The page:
The Encyclopedia Americana (1920)/Library Laws and Legislation in the United States

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The Encyclopedia Americana
Library Laws and Legislation in the United States
Edition of 1920. See also Library on Wikipedia, and the disclaimer.

LIBRARY LAWS AND LEGISLATION IN THE UNITED STATES. As in the case of education, each State has complete control of the library situation within its boundaries. In many States the libraries have received great assistance and encouragement from the State administration; in many others, on the contrary, they have been neglected and sometimes discouraged. State library legislation has concerned itself mainly with the following topics: (1) Founding of libraries; (2) their administration and supervision by library commissions, etc.; (3) development of school libraries; (4) of country and rural libraries; (5) of traveling libraries. Legislative reference bureaus and provision for popular lectures and for educational extension by means of the library are more or less liberally provided for by certain States.

1. The laws regarding the foundation of libraries are universally permissive and not mandatory. That is, a community is empowered to vote an appropriation for the establishment and support of a public library. The method of obtaining the endowment differs in different States, the usual one, however, being the addition of a small percentage (one-half to five mills on the dollar) to the tax rate. In other cases a popular subscription up to a certain amount is authorized, which, in a very few cases, is supplemented by an additional fund from the State treasury. Virtually all of the States have library enabling or foundation acts in some form or other.

2. Less unanimity is discoverable regarding the laws for administration and supervision, 11 of the States having no legislation on that subject. It is not surprising furthermore to find that these States are the ones in which library facilities are least developed. In those States which have enacted laws on this subject there is considerable difference of method in obtaining the desired end. In general, however, a State library commission is provided for, which has oversight and direction of the libraries. In the case of California and of Virginia, the State library has the functions of a library commission, while in New York, Rhode Island, Tennessee and Utah, the State Board of Education has control, acting through special commissions or representatives. In Alabama the State Department of Archives and History has the function of a library commission. Colorado provides for two library commissions, one of which has direction of the traveling libraries.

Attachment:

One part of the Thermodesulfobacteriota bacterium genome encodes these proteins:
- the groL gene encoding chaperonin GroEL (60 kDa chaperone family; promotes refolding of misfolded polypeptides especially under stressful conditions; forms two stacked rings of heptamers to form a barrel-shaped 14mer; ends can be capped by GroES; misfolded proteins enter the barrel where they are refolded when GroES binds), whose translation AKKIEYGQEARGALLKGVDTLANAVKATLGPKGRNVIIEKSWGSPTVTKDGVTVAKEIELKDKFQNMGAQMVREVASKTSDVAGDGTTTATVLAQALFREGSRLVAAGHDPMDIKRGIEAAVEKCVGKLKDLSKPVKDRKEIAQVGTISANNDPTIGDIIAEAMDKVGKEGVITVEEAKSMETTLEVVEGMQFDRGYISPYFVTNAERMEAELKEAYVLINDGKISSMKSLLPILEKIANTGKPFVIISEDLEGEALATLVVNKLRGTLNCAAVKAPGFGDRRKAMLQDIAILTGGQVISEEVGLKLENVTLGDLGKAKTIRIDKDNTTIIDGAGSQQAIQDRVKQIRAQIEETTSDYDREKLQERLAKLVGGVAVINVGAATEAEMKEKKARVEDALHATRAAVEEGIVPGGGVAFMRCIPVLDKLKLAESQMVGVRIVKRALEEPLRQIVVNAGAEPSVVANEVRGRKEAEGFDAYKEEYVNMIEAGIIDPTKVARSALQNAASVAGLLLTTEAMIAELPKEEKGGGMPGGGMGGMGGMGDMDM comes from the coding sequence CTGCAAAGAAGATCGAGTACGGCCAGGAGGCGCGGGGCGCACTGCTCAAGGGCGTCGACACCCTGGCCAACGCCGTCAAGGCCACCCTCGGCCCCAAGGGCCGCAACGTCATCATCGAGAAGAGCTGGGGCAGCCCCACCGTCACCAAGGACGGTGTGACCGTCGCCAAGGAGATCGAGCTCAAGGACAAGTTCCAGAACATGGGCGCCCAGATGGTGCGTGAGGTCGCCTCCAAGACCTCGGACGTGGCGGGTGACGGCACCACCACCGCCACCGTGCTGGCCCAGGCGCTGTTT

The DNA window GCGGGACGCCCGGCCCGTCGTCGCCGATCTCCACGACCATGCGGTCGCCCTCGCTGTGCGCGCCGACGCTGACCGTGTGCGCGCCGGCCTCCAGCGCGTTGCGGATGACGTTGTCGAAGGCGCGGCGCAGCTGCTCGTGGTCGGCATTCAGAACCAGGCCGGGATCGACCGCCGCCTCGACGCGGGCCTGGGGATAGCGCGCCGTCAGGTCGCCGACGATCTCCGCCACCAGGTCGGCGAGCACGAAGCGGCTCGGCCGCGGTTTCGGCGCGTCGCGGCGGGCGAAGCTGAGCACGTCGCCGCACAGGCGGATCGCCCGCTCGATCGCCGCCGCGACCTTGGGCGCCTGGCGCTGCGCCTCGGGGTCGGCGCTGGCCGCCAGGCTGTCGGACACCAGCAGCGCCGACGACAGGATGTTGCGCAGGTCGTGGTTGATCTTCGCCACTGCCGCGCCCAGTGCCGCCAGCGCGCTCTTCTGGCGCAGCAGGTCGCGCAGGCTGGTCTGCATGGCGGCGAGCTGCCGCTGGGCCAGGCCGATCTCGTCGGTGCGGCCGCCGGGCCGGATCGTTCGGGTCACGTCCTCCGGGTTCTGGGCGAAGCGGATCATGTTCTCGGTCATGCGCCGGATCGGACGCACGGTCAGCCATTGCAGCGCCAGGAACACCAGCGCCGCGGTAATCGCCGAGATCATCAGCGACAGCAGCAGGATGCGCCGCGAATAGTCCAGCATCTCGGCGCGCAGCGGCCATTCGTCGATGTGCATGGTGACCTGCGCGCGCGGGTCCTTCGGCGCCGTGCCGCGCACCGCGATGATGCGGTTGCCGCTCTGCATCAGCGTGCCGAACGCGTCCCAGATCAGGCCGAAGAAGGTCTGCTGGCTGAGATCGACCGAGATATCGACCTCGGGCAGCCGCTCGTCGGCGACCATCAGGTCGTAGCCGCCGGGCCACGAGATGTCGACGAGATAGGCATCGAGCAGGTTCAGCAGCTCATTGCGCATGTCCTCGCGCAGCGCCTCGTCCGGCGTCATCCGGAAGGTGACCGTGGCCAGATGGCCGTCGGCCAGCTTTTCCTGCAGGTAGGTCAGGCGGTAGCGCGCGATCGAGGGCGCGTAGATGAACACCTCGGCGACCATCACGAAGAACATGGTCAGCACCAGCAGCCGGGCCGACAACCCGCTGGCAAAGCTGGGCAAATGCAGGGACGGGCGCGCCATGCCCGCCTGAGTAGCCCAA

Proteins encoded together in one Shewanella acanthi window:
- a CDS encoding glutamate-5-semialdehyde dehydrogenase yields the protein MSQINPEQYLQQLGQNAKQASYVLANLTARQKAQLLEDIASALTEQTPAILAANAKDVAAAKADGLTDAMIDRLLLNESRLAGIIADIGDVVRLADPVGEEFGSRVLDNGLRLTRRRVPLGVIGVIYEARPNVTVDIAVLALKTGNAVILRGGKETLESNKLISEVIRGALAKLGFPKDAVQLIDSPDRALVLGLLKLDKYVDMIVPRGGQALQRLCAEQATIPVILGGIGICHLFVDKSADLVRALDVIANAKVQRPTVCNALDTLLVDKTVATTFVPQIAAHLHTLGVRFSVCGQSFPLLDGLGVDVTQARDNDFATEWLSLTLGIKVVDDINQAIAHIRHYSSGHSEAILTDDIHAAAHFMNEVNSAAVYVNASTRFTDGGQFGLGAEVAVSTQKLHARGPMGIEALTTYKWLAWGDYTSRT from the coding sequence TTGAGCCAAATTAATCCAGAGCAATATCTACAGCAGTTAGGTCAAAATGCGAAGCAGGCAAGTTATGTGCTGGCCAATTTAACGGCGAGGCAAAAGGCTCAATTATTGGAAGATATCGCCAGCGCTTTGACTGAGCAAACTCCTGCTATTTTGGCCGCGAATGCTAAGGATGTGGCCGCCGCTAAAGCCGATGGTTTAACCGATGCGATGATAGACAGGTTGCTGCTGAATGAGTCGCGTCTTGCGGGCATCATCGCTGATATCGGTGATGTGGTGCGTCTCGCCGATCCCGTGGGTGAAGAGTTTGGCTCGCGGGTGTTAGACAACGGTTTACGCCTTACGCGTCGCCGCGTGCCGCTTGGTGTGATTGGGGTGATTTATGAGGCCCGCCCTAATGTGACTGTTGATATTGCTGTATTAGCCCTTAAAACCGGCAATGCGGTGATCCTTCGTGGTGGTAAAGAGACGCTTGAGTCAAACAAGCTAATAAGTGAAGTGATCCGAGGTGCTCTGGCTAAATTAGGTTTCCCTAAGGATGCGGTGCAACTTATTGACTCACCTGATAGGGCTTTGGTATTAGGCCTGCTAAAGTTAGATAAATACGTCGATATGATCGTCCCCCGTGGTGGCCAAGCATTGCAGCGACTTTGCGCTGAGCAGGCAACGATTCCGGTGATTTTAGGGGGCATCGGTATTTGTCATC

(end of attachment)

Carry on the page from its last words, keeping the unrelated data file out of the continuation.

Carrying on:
The following States have laws providing for a library commission or some other form of direction and control: Alabama, Arkansas, California, Colorado, Connecticut, Delaware, Georgia, Idaho, Illinois, Indiana, Iowa, Kansas, Kentucky, Maine, Maryland, Massachusetts, Michigan, Minnesota, Missouri, Nebraska, New Hampshire, New Jersey, New York, North Carolina, North Dakota, Ohio, Oregon, Pennsylvania, Rhode Island, South Dakota, Tennessee, Texas, Utah, Vermont, Virginia, Washington, Wisconsin (37).

3. The following States make provision in their laws for school libraries: Alabama, Arizona, California, Colorado, Connecticut, Delaware, Florida, Idaho, Illinois, Indiana, Iowa, Kansas, Kentucky, Louisiana, Maryland, Massachusetts, Michigan, Minnesota, Mississippi, Missouri, Montana, Nebraska, Nevada, New Jersey, New York, North Carolina, North Dakota, Ohio, Oklahoma, Oregon, Pennsylvania, Rhode Island, South Carolina, South Dakota, Tennessee, Texas, Utah, Vermont, Virginia, Washington, West Virginia, Wisconsin, Wyoming (43).

4. The following States have laws providing for the extension of library facilities to counties and rural districts: California, Delaware, Indiana, Iowa, Maryland, Minnesota, Missouri, Montana, Nebraska, New York, Ohio, Oregon, Texas, Virginia, Washington, Wisconsin, Wyoming (17).

5. Traveling libraries are provided for in Iowa, Kansas, Kentucky, Maryland, Minnesota, New York, North Carolina, North Dakota, Vermont, Virginia and Wisconsin (11); and legislative reference bureaus in Alabama, Georgia, Illinois, Indiana, Nebraska, New Hampshire, New Jersey, New York, North Carolina, Ohio, Pennsylvania, Texas and Wisconsin (13). Pensions for library employees are provided for in Illinois and Nebraska (2) and Kansas provides for libraries in penitentiaries.

Edwin Wiley,
Librarian, United States Naval War College.